Ed Prytherch
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post #11 of 19 (permalink) Old 03-20-2017, 02:37 PM
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The 2 Boyz above are correct the GTV-6 is a HOT House! Got 2 one with the original AC one with an aftermarket Vintage Air. The aftermarket one makes it tolerable the original struggles, but I live in New England. It's the windows and the angle, sometimes like a magnify glass.
Get a Verde, you'll be way better off, Deep in the Harda Teaxas!
Better gear box LSD, 3.0 liter motor, but I do like the 2.5 better.
It's the last real sports car though, and fun to drive, but surrounded by traffic makes it a bad experience.
All depends where you live.


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1987 Milano Verde(Da kREDden Mobile)

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post #12 of 19 (permalink) Old 03-21-2017, 08:14 AM
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get the car and drive it in the "winter". not driving it for a few months in hell, er, summer, is like us northerners who don't drive our alfas in winter. too snowy, too salty.
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post #13 of 19 (permalink) Old 03-21-2017, 09:27 AM
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Without repeating what others have told you, about the A/C, the driving in traffic, etc. I can say this for sure.

IF you remember it's an old car, and you accept that, and IF you are willing to go through the electrical system thoroughly and do the recommended work, then yes-- the GTV 6 can be a reliable daily driver. That has been our experience, without any reservation.

Just get yourself a good one to begin with. If you see rust, splices and tape in the wiring, and signs of no/low maintenance, then walk away from it.

Lexington, KY USA
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post #14 of 19 (permalink) Old 03-23-2017, 07:15 PM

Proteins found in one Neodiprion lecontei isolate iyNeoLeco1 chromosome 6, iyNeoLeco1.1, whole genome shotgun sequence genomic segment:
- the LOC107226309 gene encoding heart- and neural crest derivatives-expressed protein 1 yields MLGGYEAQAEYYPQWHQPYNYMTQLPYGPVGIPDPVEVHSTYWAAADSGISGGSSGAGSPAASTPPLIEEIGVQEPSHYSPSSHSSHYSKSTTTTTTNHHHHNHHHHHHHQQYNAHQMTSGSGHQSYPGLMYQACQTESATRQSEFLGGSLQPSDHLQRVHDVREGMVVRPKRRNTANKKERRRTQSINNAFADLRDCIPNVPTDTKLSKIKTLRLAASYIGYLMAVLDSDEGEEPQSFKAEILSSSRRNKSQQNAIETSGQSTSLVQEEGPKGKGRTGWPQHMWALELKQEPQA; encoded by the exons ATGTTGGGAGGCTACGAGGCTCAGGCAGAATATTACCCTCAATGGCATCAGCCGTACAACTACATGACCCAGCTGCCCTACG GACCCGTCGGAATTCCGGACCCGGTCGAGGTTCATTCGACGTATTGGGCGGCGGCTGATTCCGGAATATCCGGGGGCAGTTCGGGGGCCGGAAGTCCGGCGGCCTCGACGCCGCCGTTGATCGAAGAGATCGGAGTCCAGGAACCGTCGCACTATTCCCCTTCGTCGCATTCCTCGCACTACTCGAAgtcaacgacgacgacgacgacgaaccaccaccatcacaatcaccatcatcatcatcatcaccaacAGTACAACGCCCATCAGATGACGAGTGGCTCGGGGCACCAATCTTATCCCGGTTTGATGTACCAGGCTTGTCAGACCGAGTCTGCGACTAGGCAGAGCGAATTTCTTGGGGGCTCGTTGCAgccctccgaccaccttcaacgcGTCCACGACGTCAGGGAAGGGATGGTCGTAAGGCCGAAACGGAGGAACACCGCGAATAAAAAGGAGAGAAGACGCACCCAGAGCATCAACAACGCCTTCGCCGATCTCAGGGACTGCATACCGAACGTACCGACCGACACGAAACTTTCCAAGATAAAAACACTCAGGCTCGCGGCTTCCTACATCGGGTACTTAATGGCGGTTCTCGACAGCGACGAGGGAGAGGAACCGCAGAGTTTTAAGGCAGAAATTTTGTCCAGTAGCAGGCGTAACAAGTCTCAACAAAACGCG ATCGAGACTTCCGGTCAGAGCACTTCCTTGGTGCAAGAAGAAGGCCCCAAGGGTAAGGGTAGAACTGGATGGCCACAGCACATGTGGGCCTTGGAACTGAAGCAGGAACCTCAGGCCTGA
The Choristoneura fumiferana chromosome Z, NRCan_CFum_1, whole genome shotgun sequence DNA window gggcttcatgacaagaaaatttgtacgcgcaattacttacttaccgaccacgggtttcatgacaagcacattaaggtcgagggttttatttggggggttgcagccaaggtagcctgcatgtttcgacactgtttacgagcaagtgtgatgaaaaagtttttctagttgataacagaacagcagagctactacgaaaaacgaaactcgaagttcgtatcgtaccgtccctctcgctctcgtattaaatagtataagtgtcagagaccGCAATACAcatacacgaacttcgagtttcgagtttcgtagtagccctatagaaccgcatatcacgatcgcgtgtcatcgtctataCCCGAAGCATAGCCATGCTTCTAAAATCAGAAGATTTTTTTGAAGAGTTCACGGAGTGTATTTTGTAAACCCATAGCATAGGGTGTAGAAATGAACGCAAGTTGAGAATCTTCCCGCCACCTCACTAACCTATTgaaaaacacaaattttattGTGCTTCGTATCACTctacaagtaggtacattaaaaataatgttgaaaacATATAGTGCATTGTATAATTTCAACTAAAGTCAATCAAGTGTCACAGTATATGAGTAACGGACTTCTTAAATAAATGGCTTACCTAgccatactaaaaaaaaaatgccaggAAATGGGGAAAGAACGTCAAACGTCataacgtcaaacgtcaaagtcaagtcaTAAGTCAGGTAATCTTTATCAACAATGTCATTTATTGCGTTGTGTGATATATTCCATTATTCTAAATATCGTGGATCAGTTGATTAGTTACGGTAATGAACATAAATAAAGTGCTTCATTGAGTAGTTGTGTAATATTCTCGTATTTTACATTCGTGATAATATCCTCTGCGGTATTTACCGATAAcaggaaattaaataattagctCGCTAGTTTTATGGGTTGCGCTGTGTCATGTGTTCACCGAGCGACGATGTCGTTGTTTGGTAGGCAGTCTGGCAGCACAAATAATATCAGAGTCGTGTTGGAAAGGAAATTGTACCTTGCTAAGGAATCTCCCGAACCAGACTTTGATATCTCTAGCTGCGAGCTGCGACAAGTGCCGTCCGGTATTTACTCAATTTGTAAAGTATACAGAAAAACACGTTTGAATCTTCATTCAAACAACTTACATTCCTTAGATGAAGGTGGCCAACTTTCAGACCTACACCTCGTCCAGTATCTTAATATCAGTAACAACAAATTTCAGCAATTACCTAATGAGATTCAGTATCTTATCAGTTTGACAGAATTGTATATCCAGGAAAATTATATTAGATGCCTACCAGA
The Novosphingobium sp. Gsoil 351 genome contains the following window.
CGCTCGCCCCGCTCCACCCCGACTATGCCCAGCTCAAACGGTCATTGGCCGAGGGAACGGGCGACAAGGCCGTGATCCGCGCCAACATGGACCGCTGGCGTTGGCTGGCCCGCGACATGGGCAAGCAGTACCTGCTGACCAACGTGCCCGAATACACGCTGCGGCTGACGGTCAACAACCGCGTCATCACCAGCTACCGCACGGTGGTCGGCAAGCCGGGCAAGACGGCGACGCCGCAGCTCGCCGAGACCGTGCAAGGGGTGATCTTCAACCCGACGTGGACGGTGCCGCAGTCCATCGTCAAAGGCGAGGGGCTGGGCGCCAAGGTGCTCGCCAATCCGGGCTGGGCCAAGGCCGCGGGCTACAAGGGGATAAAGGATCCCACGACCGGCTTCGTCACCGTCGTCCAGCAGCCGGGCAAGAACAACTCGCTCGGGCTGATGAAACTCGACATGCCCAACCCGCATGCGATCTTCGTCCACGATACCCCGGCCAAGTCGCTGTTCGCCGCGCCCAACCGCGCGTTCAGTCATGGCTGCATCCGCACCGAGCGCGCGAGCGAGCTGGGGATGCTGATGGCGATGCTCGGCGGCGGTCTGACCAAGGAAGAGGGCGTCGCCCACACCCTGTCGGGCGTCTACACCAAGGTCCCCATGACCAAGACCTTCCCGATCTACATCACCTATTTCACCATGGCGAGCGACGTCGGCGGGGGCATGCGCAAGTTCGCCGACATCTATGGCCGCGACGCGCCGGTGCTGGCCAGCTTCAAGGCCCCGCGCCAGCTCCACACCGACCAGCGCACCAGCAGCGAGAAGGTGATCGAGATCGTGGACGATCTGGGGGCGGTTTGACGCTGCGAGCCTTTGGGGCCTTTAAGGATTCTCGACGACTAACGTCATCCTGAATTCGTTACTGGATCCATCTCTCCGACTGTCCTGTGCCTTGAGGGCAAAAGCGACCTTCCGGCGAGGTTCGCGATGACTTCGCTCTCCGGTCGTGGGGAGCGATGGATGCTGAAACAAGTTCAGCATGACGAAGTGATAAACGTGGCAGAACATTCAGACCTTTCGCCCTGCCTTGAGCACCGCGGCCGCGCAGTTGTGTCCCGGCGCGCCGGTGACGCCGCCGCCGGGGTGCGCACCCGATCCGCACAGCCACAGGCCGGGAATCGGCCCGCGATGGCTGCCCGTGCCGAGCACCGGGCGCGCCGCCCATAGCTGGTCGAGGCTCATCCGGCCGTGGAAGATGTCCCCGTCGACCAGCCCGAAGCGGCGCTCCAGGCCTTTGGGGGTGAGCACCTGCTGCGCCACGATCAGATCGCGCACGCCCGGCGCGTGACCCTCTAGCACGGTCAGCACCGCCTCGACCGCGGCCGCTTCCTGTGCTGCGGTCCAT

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I think most of what has been said so far is true. I live in NYC, but I have a 2nd car that serves as my "daily driver." (Note: driving daily in NYC is insane...hence my "daily" is really my errand car on the weekends.).

The GTV6 comes out on days when traffic is light, and roads have been repaired after harsh winters. It's fairly robust, provided it's been maintained. I have an '85 with Tropic Air and find it to be adequate in the summer, though stop and go traffic with the A/C on isn't a good thing with this car - it never gets cool enough and the engine temperatures start to creep up. On the open road, no problem.

I also had a Milano Verde for a daily driver until recently, and it's much more comfortable and easier to drive IMHO. The '6 will kind of beat you up in daily driving - especially the slow, unassisted steering. You don't lose much of the experience with a Milano (and with the 3.0 you actually have more power). But, the GTV6 gets many more compliments on the street (if that's something that's important to you). And, it just FEELS more like a sports car than the Milano - even if objectively I found my Milano to be better all around, the '6 was/is more fun.
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post #15 of 19 (permalink) Old 03-24-2017, 08:21 AM
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If you do find a nice example of a GTV6 for yourself, and fall in love with it to the degree you might eventually start considering applying a bit more $$ in offsetting the mild complaints mentioned above, and tailoring it to your taste... you do have some options. Some in our midst have pirated a power steering setup from a Milano to add to their GTV6s. I've not tried this, but have heard some great reviews from a couple owners who have.

If the time comes when you think the stock 2.5 V6 could use a bit more grunt, replacing it with a 12v 3.0 from a Milano Verde makes a nice noticable difference. That's a fairly easy swap if you can find a Verde engine. You can also use a 12v 3.0, or 24v 3.0, from 164 models. But those options require extra work to get a FWD engine to play nice in a RWD chassis.

There are plenty of posts here on the BB on upgrading the A/C. If your final choice is older than a 1985 model, you can add the later Tropic-Aire components to help. Many have swapped the stock York cube compressor with a Sanden rotary pump. Others have gone the extra mile with condensor upgrades, or a more complete Vintage overhaul.

Plenty of experts and advice to be found here on any of those considerations. You may be satisfied with the car as-is. After you and the GTV6 have established a bond, you'll have a better idea of what issues you think might be worth the trouble to adjust for you, personally.